EAC draws plan to fix recruitment row
The East African Community (EAC) Council of Ministers has agreed to resolve the concern over the recruitment procedures of individuals next month.
Earlier this month, the members of the East African Legislative Assembly (EALA) South Sudan Chapter protested the East African Community’s recruitment in a letter addressed to EAC Secretary-General after only 14 applicants were shortlisted.
The EAC General Secretary wrote back in response to South Sudan’s request for affirmative action promising it would be fulfilled-a decision disputed as politically driven.
Speaking to The City Review yesterday, Dr Woda Odok Jeremiah—a lawmaker representing South Sudan at EALA—said the recruitment row will be resolved in the Council of Ministers meeting scheduled for November 5.
She said the Minister for East African Affairs Deng Alor Kuol and his Undersecretary Andrea Aguer Ariik Malueth were expected to attend the meeting to address the outstanding issues.
Plan to resolve issues
“There are issues but on the 5th of this November, everything will be cleared because there will be a Council of Ministers’ meeting whereby our minister is supposed to be there and I am very sure that our undersecretary Andrea Aguer will be there representing South Sudan, and we will see the final decision from there,” Dr Woda explained.
Suspension of recruitment
The Council of Ministers suspended the recruitment over alleged unfair treatment of citizens from Burundi, Rwanda, South Sudan, and Uganda and promised to investigate allegations of irregularities and corruption claimed by selected partner states.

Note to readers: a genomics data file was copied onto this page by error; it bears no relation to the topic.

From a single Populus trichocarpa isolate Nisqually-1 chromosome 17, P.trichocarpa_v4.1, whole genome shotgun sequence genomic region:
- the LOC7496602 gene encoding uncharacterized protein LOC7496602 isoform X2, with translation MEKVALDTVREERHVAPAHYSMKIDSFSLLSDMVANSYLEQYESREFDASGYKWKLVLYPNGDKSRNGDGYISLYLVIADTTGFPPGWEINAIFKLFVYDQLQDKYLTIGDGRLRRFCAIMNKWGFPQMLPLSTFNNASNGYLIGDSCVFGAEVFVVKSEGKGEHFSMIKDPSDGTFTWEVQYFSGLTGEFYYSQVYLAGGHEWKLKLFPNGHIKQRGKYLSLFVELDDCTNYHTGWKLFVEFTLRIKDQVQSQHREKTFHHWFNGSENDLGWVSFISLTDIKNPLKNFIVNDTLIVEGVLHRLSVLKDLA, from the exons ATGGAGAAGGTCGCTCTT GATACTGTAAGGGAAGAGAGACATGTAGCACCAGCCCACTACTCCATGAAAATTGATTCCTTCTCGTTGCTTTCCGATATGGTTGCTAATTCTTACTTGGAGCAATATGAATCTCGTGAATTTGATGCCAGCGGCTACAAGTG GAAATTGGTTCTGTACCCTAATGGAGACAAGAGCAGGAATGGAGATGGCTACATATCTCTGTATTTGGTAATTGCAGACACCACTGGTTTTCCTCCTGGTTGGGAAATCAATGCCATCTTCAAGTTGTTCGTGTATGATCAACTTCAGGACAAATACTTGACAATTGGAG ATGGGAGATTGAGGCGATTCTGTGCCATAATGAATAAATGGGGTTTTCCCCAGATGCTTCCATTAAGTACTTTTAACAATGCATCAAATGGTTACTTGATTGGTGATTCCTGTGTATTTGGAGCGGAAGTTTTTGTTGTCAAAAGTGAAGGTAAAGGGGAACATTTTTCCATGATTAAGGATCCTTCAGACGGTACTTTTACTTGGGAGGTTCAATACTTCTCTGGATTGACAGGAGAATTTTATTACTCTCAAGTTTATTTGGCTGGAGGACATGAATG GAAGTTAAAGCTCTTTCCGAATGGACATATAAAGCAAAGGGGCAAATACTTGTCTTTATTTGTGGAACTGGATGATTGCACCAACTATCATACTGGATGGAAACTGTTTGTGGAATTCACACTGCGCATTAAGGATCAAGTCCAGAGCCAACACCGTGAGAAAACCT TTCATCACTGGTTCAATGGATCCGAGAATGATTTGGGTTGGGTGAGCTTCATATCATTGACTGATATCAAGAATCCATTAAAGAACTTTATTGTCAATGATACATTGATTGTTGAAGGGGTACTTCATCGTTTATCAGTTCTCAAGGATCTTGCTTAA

The decision was welcomed by South Sudan and members of partner states.
Dr Anne Itto a member of parliament at the EALA said the country had the least number of shortlisted applicants out of over 300 shortlisted candidates.
“Of slightly over 300 people shortlisted, Tanzania had 83, Kenya had 73, Rwanda and Uganda had 53, Burundi had 35 people shortlisted and South Sudan had only 14. So, to ask this suspension of recruitment is to our advantage. If we have good people sitting here, they are going to be checking everything and making sure that we are not only treated fairly but also our affirmative action. This is what we are fighting for,” Dr Itto said.
Kenedy Mukulia said suspending the recruitment was rightfully placed because what happened was not according to the interest of the community.
Another lawmaker, Kim Gai vowed that they would continue to fight for transparency and accountability in the regional bloc till the right procedures are followed.
“And our position is the affirmative action should apply on these 17 institutions which are headed by the executive director and deputy director,” said Kim.
Six out of the nine South Sudan Chapter members supported the decision to halt the recruitment, therefore resulting in ousting of the former chairperson of the Chapter Thomas Dut Gatkek.
The Chapter elected Anne Itto Leonardo as its new Chairperson to replace the ousted Gatkek. The Chapter moreover decided to form a three-member committee to address the issue by holding discussions with EAC General Secretary, Peter Mathuki.
The committee was to include the former and incumbent Chapter chairpersons and the Undersecretary of the Ministry of East African Affairs Andrea Aguer Ariik Malueth.
The regional bloc
The East African Community is an organ of the Council of Ministers which provides recommendations to the council.
The Secretariat advertised positions that were to be filled by partner states nearly five months ago to bridge the gap of the exiting 52 employees between July and November next year.
According to EAC official website, EAC observes the highest standards of efficiency, technical competence, professionalism, and integrity and any citizen of the partner state is eligible to apply for any vacant position.
It is said to be committed to observing equal representation and non-discrimination in the recruitment process through a quota system regardless of race, religion, or gender. EAC has about 400 employees.